How can I get a stack trace if my program crashes?

The classical approach to find the location where your program crashed is to run it in a debugger or inspect a core file with the debugger. A quick way to get the stack trace without the need for a debugger is to compile your program with the following options:

$ ifort -g -O0 -traceback -o my_program my_program.f90

In case of segment violation during execution of the program, detailed information on the location of the problem (call stack trace with routine names and line numbers) will be provided:

$ ./my_program
forrtl: severe (174): SIGSEGV, segmentation fault occurred
Image              PC                Routine            Line        Source             
my_program         0000000000403360  Unknown               Unknown  Unknown    00007F8465324710  Unknown               Unknown  Unknown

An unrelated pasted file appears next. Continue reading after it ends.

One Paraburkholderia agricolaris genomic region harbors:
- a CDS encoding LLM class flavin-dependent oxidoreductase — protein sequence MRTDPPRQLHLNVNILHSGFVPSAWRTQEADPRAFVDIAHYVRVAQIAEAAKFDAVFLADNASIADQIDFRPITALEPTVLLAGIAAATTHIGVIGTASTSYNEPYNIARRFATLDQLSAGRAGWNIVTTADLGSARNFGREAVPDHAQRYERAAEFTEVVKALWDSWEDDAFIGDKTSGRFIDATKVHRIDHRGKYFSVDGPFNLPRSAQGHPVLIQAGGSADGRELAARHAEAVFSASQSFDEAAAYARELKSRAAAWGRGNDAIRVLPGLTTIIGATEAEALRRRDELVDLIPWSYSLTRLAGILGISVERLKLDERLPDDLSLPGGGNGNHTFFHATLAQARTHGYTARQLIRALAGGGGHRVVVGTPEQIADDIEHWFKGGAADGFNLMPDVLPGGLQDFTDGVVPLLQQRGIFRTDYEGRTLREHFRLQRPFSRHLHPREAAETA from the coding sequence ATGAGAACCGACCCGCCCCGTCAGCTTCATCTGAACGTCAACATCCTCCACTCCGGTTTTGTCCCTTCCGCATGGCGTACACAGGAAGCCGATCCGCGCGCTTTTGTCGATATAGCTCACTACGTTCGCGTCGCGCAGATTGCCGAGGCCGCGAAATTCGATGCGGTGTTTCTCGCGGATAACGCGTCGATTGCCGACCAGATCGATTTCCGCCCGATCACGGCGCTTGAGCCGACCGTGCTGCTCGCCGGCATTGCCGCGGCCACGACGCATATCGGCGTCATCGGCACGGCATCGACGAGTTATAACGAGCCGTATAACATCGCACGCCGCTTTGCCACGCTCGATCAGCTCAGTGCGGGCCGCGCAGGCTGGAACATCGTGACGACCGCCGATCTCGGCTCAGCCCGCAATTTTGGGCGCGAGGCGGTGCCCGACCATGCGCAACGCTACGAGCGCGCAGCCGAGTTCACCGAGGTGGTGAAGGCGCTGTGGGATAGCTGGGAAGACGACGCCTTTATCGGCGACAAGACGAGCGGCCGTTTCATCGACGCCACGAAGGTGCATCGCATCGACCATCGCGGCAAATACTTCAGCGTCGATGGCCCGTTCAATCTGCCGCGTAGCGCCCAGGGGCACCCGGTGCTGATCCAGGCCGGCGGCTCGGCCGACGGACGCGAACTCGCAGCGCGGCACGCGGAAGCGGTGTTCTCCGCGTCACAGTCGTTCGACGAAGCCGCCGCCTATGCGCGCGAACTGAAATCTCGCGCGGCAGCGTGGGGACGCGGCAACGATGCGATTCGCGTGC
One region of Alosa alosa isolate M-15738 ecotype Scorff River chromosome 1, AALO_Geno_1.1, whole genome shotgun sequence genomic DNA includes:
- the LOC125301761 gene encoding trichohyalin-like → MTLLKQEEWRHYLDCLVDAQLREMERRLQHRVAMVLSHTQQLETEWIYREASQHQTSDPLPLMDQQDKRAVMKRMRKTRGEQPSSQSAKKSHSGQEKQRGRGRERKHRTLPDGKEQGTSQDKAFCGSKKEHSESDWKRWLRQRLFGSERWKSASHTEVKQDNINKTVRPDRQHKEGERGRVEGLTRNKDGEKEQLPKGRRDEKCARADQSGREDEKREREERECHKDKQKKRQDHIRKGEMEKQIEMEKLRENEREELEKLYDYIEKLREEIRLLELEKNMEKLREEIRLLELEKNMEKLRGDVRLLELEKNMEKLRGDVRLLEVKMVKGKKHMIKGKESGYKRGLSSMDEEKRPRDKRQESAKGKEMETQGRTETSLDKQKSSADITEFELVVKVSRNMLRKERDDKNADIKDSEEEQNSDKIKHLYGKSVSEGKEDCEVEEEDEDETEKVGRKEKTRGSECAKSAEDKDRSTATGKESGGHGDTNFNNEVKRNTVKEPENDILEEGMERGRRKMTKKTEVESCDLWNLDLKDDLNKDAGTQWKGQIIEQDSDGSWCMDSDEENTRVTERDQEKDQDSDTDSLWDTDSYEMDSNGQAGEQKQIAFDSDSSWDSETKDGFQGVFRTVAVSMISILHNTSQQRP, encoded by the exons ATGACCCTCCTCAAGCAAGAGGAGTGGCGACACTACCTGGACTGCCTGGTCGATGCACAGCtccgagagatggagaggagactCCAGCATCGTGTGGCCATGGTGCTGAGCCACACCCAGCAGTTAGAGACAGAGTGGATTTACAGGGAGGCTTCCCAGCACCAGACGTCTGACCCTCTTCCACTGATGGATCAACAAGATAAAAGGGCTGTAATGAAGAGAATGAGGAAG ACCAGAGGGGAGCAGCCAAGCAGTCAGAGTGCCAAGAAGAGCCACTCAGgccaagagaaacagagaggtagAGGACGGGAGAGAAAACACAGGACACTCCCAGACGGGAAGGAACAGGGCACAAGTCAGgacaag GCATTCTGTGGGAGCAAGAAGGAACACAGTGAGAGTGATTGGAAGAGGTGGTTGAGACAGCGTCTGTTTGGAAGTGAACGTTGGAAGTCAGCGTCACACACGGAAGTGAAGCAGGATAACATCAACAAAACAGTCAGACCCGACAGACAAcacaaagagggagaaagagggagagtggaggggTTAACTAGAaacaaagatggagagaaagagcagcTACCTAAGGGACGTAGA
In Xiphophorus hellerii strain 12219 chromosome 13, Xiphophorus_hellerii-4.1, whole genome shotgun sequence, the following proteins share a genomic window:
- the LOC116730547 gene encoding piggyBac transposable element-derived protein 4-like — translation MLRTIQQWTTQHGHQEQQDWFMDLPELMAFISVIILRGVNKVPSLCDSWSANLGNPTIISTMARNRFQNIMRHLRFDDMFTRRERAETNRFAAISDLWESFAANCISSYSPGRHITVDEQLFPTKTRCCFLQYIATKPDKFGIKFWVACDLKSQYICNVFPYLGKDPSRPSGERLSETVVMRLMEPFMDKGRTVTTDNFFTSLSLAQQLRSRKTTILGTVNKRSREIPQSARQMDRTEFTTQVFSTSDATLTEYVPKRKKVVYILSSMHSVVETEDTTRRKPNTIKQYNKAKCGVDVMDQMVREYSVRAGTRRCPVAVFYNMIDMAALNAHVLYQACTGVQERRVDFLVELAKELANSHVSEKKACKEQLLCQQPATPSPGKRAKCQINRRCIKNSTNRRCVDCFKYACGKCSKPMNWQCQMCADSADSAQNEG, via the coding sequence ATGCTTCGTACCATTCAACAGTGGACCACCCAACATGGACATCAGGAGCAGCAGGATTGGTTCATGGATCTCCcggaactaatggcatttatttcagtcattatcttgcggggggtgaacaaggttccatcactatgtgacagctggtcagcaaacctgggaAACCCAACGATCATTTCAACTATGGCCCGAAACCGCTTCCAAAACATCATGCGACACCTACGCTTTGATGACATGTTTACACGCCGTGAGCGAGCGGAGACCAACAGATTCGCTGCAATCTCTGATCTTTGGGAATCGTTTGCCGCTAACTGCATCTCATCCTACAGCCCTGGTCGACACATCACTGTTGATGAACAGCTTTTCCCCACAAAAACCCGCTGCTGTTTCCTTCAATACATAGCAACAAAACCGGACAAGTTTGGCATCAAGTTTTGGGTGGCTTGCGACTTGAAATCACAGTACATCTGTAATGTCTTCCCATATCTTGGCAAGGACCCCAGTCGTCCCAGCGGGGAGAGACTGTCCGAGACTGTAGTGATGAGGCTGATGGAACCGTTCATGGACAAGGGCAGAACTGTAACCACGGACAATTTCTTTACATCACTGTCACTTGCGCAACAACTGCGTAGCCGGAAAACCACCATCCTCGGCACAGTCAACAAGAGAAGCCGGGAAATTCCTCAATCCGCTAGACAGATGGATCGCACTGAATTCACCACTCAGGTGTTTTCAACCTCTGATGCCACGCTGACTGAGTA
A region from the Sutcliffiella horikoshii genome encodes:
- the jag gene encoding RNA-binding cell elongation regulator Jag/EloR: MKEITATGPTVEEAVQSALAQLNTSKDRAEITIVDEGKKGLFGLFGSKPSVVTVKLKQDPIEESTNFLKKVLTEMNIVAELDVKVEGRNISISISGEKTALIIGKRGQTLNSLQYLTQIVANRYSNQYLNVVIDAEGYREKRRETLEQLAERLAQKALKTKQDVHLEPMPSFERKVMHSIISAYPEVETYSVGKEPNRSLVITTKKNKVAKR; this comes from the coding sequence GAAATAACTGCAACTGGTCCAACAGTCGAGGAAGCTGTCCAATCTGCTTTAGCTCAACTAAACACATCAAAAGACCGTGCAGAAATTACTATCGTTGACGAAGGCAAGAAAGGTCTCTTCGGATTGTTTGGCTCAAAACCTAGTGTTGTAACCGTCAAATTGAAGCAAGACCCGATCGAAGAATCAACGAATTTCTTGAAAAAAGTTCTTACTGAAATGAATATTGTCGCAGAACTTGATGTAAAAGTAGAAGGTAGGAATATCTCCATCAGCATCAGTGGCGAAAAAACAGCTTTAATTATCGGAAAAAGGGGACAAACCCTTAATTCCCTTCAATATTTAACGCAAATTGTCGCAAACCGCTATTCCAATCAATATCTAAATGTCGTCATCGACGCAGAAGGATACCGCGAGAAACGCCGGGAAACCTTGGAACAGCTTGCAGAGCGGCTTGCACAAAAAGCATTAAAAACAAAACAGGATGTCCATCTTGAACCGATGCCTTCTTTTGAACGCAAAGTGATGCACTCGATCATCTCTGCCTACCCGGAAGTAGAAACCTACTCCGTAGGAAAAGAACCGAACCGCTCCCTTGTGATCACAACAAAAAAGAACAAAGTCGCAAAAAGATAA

my_program         0000000000402F5E  mo_calc_sum_mp_ca          10  my_program.f90
my_program         00000000004031A1  MAIN__                     26  my_program.f90
my_program         0000000000402E5E  Unknown               Unknown  Unknown          00007F8464D9BD5D  Unknown               Unknown  Unknown
my_program         0000000000402D69  Unknown               Unknown  Unknown

Real debuggers like Allinea DDT installed on mistral will allow you to get much more information in case the problem is not easily identified.

How can I avoid core files if my program crashes

Core files can be very helpful when debugging a problem but they also take a long time to get written for large parallel programs. This will limit the core size to zero, i.e. no core files are written:

ulimit -c 0
srun --propagate=STACK,CORE ...

Note that due to a bug in our current installation of the slurm scheduler, the option

#SBATCH --propagate=STACK,CORE

has no effect on srun.

Is a FTP client available on mistral?

LFTP is installed on mistral for download and upload of files from/to an external server via File Transfer Protocol (FTP):

$ lftp <ftp_server_name>